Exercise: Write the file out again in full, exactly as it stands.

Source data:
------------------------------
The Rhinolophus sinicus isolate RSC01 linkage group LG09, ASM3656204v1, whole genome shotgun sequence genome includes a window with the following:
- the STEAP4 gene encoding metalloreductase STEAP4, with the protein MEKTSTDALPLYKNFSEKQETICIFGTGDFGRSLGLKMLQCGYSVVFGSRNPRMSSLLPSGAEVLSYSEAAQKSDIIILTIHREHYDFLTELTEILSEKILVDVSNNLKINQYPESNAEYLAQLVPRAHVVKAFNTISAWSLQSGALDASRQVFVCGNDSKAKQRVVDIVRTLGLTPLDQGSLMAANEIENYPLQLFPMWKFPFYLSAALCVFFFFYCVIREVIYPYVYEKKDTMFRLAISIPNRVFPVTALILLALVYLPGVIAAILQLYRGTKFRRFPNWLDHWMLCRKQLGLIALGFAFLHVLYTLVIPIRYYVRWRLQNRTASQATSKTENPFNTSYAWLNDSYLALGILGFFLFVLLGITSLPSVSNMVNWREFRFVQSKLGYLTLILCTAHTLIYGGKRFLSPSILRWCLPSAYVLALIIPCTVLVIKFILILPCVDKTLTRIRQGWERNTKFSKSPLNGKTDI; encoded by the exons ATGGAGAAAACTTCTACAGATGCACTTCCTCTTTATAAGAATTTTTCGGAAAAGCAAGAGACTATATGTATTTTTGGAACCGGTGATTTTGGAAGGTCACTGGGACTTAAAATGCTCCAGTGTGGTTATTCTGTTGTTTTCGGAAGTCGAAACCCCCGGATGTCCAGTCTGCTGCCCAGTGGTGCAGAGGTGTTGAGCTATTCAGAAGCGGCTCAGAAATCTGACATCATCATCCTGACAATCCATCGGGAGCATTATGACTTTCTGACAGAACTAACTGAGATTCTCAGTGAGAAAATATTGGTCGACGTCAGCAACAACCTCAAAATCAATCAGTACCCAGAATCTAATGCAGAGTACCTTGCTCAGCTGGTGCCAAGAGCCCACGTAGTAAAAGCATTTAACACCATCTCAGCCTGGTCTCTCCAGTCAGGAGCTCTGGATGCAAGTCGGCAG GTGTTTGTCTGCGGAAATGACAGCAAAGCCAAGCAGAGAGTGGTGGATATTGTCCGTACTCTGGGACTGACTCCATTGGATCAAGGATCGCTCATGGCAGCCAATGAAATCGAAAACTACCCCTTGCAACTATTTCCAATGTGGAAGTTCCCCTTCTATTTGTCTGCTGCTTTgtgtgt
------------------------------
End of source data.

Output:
The Rhinolophus sinicus isolate RSC01 linkage group LG09, ASM3656204v1, whole genome shotgun sequence genome includes a window with the following:
- the STEAP4 gene encoding metalloreductase STEAP4, with the protein MEKTSTDALPLYKNFSEKQETICIFGTGDFGRSLGLKMLQCGYSVVFGSRNPRMSSLLPSGAEVLSYSEAAQKSDIIILTIHREHYDFLTELTEILSEKILVDVSNNLKINQYPESNAEYLAQLVPRAHVVKAFNTISAWSLQSGALDASRQVFVCGNDSKAKQRVVDIVRTLGLTPLDQGSLMAANEIENYPLQLFPMWKFPFYLSAALCVFFFFYCVIREVIYPYVYEKKDTMFRLAISIPNRVFPVTALILLALVYLPGVIAAILQLYRGTKFRRFPNWLDHWMLCRKQLGLIALGFAFLHVLYTLVIPIRYYVRWRLQNRTASQATSKTENPFNTSYAWLNDSYLALGILGFFLFVLLGITSLPSVSNMVNWREFRFVQSKLGYLTLILCTAHTLIYGGKRFLSPSILRWCLPSAYVLALIIPCTVLVIKFILILPCVDKTLTRIRQGWERNTKFSKSPLNGKTDI; encoded by the exons ATGGAGAAAACTTCTACAGATGCACTTCCTCTTTATAAGAATTTTTCGGAAAAGCAAGAGACTATATGTATTTTTGGAACCGGTGATTTTGGAAGGTCACTGGGACTTAAAATGCTCCAGTGTGGTTATTCTGTTGTTTTCGGAAGTCGAAACCCCCGGATGTCCAGTCTGCTGCCCAGTGGTGCAGAGGTGTTGAGCTATTCAGAAGCGGCTCAGAAATCTGACATCATCATCCTGACAATCCATCGGGAGCATTATGACTTTCTGACAGAACTAACTGAGATTCTCAGTGAGAAAATATTGGTCGACGTCAGCAACAACCTCAAAATCAATCAGTACCCAGAATCTAATGCAGAGTACCTTGCTCAGCTGGTGCCAAGAGCCCACGTAGTAAAAGCATTTAACACCATCTCAGCCTGGTCTCTCCAGTCAGGAGCTCTGGATGCAAGTCGGCAG GTGTTTGTCTGCGGAAATGACAGCAAAGCCAAGCAGAGAGTGGTGGATATTGTCCGTACTCTGGGACTGACTCCATTGGATCAAGGATCGCTCATGGCAGCCAATGAAATCGAAAACTACCCCTTGCAACTATTTCCAATGTGGAAGTTCCCCTTCTATTTGTCTGCTGCTTTgtgtgt